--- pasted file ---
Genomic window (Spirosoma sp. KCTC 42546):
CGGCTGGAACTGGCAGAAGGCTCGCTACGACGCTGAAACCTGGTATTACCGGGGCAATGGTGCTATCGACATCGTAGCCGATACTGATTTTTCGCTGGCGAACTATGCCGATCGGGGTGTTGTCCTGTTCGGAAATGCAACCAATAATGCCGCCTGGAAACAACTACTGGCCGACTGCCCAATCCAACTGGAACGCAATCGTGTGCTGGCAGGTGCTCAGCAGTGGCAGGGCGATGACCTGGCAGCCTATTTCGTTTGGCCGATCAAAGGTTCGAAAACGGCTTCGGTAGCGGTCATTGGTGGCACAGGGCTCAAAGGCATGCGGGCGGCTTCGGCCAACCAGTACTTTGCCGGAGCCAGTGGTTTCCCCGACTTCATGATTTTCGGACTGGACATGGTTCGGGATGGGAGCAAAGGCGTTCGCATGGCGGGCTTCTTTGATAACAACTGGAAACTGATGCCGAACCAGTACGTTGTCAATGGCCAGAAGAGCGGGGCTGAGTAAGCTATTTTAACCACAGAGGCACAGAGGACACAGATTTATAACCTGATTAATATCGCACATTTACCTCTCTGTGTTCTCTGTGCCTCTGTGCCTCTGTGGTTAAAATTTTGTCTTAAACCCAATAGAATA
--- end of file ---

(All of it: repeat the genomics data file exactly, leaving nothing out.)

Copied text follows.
Genomic window (Spirosoma sp. KCTC 42546):
CGGCTGGAACTGGCAGAAGGCTCGCTACGACGCTGAAACCTGGTATTACCGGGGCAATGGTGCTATCGACATCGTAGCCGATACTGATTTTTCGCTGGCGAACTATGCCGATCGGGGTGTTGTCCTGTTCGGAAATGCAACCAATAATGCCGCCTGGAAACAACTACTGGCCGACTGCCCAATCCAACTGGAACGCAATCGTGTGCTGGCAGGTGCTCAGCAGTGGCAGGGCGATGACCTGGCAGCCTATTTCGTTTGGCCGATCAAAGGTTCGAAAACGGCTTCGGTAGCGGTCATTGGTGGCACAGGGCTCAAAGGCATGCGGGCGGCTTCGGCCAACCAGTACTTTGCCGGAGCCAGTGGTTTCCCCGACTTCATGATTTTCGGACTGGACATGGTTCGGGATGGGAGCAAAGGCGTTCGCATGGCGGGCTTCTTTGATAACAACTGGAAACTGATGCCGAACCAGTACGTTGTCAATGGCCAGAAGAGCGGGGCTGAGTAAGCTATTTTAACCACAGAGGCACAGAGGACACAGATTTATAACCTGATTAATATCGCACATTTACCTCTCTGTGTTCTCTGTGCCTCTGTGCCTCTGTGGTTAAAATTTTGTCTTAAACCCAATAGAATA